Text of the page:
Everyone believes that he or she is a good parent. But sometimes, despite your best intentions, you may end up hurting your child emotionally and affecting their psychological development. Psychologists Dr Rachana Sabu from Centre for Assessment Remediation and Therapy (CART) and Dr Sumit Shinde, MD of Child Rehabilitation Centre, Nerul discuss the different ways in which parents hurt their children emotionally.
Silent treatment: Many parents give their children the silent treatment in an attempt to punish them for their mistakes. But the parents have to communicate to the child it is being stonewalled for bad behaviour. If the child is not aware of what wrong it did, it is cruel on the part of the parent to give it silent treatment. “Not communicating to the child is never alright,” stressed Dr Sabu.
Labelling the child: Avoid indulging in negative talk with the child says, Dr Sabu. Sometimes parents don’t realise the extent to which they can harm the sensitive psyche of the child. “If the parents label the child with cruel tags like ‘useless’, which so many parents do unknowingly, the child may live up to the label,” averred Dr Sabu.
Not warning the child: Dr Sabu believes that it is essential to give the child its fair share of warnings before you resort to any punishment. The child may end up being confused and worried at all times. He or she may live in the perpetual fear of incurring your wrath. Be kind to your kid and give him or her a warning or two. Punish the child only if it repeats the behaviour.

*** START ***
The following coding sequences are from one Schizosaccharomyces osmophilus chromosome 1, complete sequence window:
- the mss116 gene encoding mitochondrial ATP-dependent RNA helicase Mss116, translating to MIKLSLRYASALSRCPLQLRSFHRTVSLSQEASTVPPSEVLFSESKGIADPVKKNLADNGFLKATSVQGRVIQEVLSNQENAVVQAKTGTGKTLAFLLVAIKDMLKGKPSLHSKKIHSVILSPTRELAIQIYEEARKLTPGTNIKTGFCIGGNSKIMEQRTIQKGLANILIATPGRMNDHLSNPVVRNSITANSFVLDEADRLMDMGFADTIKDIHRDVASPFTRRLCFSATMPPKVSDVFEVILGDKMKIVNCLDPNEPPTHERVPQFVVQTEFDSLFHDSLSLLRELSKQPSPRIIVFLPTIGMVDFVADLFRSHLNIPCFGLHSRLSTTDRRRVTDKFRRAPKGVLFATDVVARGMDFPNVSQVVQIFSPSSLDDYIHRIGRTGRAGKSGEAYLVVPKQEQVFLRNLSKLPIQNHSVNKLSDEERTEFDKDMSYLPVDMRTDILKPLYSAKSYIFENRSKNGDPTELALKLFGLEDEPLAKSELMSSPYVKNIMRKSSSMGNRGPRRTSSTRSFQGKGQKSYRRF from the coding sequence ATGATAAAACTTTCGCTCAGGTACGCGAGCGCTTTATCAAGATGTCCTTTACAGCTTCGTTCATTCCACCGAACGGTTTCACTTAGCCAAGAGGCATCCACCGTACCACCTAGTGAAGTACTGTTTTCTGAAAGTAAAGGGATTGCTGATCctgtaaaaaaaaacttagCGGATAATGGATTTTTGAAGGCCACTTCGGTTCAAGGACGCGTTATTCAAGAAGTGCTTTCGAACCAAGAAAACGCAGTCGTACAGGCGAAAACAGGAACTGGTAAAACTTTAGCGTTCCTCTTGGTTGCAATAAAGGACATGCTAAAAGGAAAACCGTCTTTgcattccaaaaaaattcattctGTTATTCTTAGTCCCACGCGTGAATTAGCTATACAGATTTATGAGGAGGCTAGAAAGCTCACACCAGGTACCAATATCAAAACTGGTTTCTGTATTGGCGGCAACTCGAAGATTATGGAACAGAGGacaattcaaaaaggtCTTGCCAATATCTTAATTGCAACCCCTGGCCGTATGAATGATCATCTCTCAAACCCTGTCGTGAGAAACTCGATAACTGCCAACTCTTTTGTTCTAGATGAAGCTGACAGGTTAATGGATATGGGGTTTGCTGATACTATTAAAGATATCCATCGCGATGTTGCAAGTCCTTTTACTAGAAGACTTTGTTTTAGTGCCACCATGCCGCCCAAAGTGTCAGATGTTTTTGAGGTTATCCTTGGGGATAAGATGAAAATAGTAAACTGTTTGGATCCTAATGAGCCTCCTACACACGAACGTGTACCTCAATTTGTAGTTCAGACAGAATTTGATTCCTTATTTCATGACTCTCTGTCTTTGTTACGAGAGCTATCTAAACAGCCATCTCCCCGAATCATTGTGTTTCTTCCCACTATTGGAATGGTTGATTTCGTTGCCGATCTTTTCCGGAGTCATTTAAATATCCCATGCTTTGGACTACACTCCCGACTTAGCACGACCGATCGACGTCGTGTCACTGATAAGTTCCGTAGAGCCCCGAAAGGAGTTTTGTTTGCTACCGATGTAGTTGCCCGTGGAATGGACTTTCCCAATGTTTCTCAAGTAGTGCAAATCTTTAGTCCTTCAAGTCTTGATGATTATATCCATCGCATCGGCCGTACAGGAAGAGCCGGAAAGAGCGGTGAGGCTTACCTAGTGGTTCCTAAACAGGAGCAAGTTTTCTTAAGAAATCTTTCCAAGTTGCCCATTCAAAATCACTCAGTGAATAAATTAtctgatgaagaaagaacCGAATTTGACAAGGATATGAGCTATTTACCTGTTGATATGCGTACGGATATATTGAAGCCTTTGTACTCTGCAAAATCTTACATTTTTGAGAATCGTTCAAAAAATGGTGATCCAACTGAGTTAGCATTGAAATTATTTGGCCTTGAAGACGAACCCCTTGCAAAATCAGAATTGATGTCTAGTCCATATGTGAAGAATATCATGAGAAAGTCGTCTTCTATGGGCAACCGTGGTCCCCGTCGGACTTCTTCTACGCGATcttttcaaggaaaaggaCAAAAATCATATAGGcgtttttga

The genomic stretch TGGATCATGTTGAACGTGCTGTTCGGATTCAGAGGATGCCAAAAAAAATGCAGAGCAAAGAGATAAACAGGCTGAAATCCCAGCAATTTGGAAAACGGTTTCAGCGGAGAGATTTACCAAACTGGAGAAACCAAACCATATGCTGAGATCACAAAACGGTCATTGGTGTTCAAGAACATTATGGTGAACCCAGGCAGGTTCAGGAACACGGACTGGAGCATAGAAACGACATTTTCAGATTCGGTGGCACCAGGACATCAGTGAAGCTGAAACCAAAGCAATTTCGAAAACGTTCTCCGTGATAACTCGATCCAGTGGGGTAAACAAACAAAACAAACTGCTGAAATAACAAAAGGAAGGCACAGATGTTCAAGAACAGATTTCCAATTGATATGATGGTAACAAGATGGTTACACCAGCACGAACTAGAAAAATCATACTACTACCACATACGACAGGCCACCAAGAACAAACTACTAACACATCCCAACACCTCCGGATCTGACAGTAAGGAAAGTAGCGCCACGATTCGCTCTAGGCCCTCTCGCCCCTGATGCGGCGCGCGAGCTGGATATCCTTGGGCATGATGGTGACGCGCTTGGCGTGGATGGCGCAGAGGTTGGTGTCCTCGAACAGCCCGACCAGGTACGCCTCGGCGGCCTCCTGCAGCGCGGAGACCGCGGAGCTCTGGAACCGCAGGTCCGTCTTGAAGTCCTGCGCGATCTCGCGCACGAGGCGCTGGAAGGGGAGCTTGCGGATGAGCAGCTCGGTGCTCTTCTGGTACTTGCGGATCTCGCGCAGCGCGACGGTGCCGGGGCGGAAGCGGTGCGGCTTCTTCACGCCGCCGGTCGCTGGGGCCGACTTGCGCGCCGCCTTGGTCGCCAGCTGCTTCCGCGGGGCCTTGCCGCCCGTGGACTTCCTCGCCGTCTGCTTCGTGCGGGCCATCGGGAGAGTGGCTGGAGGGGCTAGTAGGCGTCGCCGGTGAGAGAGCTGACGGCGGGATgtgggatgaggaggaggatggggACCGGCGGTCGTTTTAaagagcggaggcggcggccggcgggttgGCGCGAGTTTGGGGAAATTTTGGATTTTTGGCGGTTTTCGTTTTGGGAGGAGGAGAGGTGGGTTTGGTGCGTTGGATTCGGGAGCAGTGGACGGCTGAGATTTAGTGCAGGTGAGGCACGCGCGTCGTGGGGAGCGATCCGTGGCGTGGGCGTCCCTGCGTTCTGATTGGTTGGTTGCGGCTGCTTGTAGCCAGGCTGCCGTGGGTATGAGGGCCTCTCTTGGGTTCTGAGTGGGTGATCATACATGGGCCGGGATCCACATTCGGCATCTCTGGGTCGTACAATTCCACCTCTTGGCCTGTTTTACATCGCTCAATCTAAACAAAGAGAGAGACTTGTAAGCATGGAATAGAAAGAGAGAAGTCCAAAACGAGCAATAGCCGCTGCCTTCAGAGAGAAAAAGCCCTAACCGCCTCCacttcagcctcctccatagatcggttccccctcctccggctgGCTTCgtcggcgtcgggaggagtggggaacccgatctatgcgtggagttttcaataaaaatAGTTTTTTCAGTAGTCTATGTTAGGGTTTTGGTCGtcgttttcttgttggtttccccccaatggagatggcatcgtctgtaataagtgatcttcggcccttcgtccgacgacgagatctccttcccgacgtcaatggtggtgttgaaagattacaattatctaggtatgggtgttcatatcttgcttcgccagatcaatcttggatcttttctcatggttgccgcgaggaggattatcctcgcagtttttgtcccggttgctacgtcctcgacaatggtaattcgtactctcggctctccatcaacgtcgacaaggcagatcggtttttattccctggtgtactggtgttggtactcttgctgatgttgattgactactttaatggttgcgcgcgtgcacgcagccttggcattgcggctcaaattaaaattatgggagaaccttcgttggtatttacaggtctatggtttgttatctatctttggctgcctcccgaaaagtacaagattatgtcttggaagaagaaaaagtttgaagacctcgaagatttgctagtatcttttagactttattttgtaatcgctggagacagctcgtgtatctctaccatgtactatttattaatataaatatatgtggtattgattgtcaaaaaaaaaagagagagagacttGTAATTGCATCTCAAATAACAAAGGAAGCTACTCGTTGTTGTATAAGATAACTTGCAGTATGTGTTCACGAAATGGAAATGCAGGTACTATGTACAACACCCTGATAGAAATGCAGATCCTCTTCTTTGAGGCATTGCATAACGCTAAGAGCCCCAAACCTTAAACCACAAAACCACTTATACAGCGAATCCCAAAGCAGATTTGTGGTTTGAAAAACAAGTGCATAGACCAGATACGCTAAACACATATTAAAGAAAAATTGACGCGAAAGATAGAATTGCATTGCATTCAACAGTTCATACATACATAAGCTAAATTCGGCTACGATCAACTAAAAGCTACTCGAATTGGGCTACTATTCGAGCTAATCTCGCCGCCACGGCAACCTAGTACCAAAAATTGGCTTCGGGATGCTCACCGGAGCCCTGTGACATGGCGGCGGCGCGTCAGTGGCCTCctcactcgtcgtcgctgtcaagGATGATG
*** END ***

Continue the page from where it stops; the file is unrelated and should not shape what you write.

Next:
Being inconsistent: According to Dr Sabu, some parents make the grave mistake of being inconsistent in their disciplining approach. Treating the same offence differently, like punishing the child once and letting it go another time for the same offence, can leave the child confused. It is important to make the child understand that some mistakes are unforgivable at all times.
Too much control: Controlling parents want their children to lead their lives as per their terms. They may then resort to dictating how the child should lead its life. Dr Shinde says, “The child may develop anxiety in the long run. He or she may be unable to make big decisions in life and may always look up to the parents for help.” Such parents, according to Dr Shine, should develop impulse control and patience with their children.
Too much love: There is indeed such a thing as too much love. It’s no surprise that too much nurturing and pampering may spoil the child. “The child may become more and more demanding, knowing that the parents are going to submit to its every wish,” warns Dr Shinde. In psychological parlance, the child will not develop a superego (the self-critical, moralistic part of the mind).
Insulting in front of peers and relatives: Taunting, accusing and blaming the child in front of others is a big no-no. “Some parents do that, thinking it will make the child fear and respect them,” says Dr Sabu. But nothing can be further from the truth and it causes the child more psychological damage. “Reprimand the child in private instead,” says Dr Sabu.